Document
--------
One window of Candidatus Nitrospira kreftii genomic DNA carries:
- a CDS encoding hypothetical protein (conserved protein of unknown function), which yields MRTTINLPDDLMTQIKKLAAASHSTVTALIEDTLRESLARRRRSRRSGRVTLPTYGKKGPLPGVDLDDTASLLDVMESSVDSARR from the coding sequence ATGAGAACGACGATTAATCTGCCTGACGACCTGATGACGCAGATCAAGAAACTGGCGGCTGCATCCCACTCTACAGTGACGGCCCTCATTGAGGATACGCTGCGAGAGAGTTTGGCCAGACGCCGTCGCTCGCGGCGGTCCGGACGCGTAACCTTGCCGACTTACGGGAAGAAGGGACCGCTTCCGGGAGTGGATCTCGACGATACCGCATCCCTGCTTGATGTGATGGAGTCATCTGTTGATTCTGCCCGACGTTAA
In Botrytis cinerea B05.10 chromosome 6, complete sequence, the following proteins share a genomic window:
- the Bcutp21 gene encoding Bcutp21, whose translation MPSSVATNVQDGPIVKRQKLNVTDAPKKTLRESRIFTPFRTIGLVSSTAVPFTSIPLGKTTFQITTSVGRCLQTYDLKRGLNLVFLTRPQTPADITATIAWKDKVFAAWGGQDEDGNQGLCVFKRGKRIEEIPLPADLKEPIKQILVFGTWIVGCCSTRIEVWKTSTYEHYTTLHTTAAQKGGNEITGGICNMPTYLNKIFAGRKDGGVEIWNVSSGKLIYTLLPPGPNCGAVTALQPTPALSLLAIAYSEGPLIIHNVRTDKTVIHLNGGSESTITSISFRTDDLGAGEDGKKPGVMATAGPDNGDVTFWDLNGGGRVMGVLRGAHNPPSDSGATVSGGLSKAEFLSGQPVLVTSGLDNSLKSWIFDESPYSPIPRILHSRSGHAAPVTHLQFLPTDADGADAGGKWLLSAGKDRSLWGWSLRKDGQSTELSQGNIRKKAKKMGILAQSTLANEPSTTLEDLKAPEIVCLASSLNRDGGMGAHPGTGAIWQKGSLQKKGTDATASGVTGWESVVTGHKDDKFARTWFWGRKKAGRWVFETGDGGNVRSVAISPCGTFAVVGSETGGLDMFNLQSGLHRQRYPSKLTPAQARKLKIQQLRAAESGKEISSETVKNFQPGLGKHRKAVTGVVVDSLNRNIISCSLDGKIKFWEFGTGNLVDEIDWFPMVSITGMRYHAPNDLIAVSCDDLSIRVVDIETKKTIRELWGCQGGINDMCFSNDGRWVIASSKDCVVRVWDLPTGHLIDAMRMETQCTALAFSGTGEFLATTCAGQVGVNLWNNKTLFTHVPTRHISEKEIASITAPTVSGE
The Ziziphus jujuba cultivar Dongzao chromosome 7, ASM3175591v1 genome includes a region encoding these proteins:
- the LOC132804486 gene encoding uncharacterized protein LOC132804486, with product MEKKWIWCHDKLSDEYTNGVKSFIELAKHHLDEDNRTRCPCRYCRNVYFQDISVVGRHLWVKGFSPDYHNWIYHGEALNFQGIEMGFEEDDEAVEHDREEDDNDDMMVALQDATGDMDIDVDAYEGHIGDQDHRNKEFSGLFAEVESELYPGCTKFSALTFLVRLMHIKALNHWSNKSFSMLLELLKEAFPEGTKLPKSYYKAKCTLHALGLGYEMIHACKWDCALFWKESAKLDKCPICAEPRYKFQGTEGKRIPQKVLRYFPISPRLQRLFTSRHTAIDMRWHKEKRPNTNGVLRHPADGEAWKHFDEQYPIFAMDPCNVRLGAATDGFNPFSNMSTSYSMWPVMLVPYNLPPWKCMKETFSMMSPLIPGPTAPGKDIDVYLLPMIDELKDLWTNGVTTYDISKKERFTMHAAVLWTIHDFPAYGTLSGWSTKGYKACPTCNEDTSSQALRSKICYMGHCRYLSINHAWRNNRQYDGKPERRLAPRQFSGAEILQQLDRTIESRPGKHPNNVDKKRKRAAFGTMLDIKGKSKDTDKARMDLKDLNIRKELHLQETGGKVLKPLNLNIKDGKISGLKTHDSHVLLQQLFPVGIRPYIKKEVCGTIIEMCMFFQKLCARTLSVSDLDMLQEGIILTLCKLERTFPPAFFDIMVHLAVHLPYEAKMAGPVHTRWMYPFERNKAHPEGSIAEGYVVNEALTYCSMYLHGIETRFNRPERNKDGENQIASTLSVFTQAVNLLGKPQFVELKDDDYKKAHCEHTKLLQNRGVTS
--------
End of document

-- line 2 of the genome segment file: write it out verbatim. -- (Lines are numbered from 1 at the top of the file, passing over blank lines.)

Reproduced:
- a CDS encoding hypothetical protein (conserved protein of unknown function), which yields MRTTINLPDDLMTQIKKLAAASHSTVTALIEDTLRESLARRRRSRRSGRVTLPTYGKKGPLPGVDLDDTASLLDVMESSVDSARR from the coding sequence ATGAGAACGACGATTAATCTGCCTGACGACCTGATGACGCAGATCAAGAAACTGGCGGCTGCATCCCACTCTACAGTGACGGCCCTCATTGAGGATACGCTGCGAGAGAGTTTGGCCAGACGCCGTCGCTCGCGGCGGTCCGGACGCGTAACCTTGCCGACTTACGGGAAGAAGGGACCGCTTCCGGGAGTGGATCTCGACGATACCGCATCCCTGCTTGATGTGATGGAGTCATCTGTTGATTCTGCCCGACGTTAA